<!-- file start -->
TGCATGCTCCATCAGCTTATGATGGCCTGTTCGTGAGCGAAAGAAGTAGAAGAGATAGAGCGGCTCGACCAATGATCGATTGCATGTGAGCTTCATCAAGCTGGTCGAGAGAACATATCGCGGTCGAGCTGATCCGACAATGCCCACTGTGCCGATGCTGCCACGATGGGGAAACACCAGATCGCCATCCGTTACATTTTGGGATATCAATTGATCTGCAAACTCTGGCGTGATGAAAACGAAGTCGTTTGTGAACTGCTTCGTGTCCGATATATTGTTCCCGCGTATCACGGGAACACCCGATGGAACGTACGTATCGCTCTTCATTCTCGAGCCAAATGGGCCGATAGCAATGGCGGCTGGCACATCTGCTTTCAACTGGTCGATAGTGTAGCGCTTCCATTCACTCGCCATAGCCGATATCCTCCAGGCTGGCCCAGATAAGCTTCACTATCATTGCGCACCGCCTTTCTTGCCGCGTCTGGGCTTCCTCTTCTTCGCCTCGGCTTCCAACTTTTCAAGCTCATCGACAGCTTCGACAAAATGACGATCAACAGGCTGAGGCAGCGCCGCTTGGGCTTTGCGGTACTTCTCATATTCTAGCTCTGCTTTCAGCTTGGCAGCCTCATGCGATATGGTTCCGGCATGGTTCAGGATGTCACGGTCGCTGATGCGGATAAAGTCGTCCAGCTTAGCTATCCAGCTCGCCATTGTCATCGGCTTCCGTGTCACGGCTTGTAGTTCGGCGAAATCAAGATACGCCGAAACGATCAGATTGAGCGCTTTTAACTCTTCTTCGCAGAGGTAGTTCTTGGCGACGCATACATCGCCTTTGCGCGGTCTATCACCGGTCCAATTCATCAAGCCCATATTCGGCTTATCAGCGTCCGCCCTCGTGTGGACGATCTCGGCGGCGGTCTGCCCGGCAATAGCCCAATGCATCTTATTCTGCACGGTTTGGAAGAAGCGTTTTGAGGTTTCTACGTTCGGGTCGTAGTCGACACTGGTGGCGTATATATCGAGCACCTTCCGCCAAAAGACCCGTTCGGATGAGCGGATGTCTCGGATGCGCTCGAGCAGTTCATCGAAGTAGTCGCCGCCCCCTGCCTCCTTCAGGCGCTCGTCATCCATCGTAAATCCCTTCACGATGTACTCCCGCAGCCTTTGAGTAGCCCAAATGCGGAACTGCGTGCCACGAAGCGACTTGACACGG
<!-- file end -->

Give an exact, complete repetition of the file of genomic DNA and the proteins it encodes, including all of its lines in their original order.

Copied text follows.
TGCATGCTCCATCAGCTTATGATGGCCTGTTCGTGAGCGAAAGAAGTAGAAGAGATAGAGCGGCTCGACCAATGATCGATTGCATGTGAGCTTCATCAAGCTGGTCGAGAGAACATATCGCGGTCGAGCTGATCCGACAATGCCCACTGTGCCGATGCTGCCACGATGGGGAAACACCAGATCGCCATCCGTTACATTTTGGGATATCAATTGATCTGCAAACTCTGGCGTGATGAAAACGAAGTCGTTTGTGAACTGCTTCGTGTCCGATATATTGTTCCCGCGTATCACGGGAACACCCGATGGAACGTACGTATCGCTCTTCATTCTCGAGCCAAATGGGCCGATAGCAATGGCGGCTGGCACATCTGCTTTCAACTGGTCGATAGTGTAGCGCTTCCATTCACTCGCCATAGCCGATATCCTCCAGGCTGGCCCAGATAAGCTTCACTATCATTGCGCACCGCCTTTCTTGCCGCGTCTGGGCTTCCTCTTCTTCGCCTCGGCTTCCAACTTTTCAAGCTCATCGACAGCTTCGACAAAATGACGATCAACAGGCTGAGGCAGCGCCGCTTGGGCTTTGCGGTACTTCTCATATTCTAGCTCTGCTTTCAGCTTGGCAGCCTCATGCGATATGGTTCCGGCATGGTTCAGGATGTCACGGTCGCTGATGCGGATAAAGTCGTCCAGCTTAGCTATCCAGCTCGCCATTGTCATCGGCTTCCGTGTCACGGCTTGTAGTTCGGCGAAATCAAGATACGCCGAAACGATCAGATTGAGCGCTTTTAACTCTTCTTCGCAGAGGTAGTTCTTGGCGACGCATACATCGCCTTTGCGCGGTCTATCACCGGTCCAATTCATCAAGCCCATATTCGGCTTATCAGCGTCCGCCCTCGTGTGGACGATCTCGGCGGCGGTCTGCCCGGCAATAGCCCAATGCATCTTATTCTGCACGGTTTGGAAGAAGCGTTTTGAGGTTTCTACGTTCGGGTCGTAGTCGACACTGGTGGCGTATATATCGAGCACCTTCCGCCAAAAGACCCGTTCGGATGAGCGGATGTCTCGGATGCGCTCGAGCAGTTCATCGAAGTAGTCGCCGCCCCCTGCCTCCTTCAGGCGCTCGTCATCCATCGTAAATCCCTTCACGATGTACTCCCGCAGCCTTTGAGTAGCCCAAATGCGGAACTGCGTGCCACGAAGCGACTTGACACGG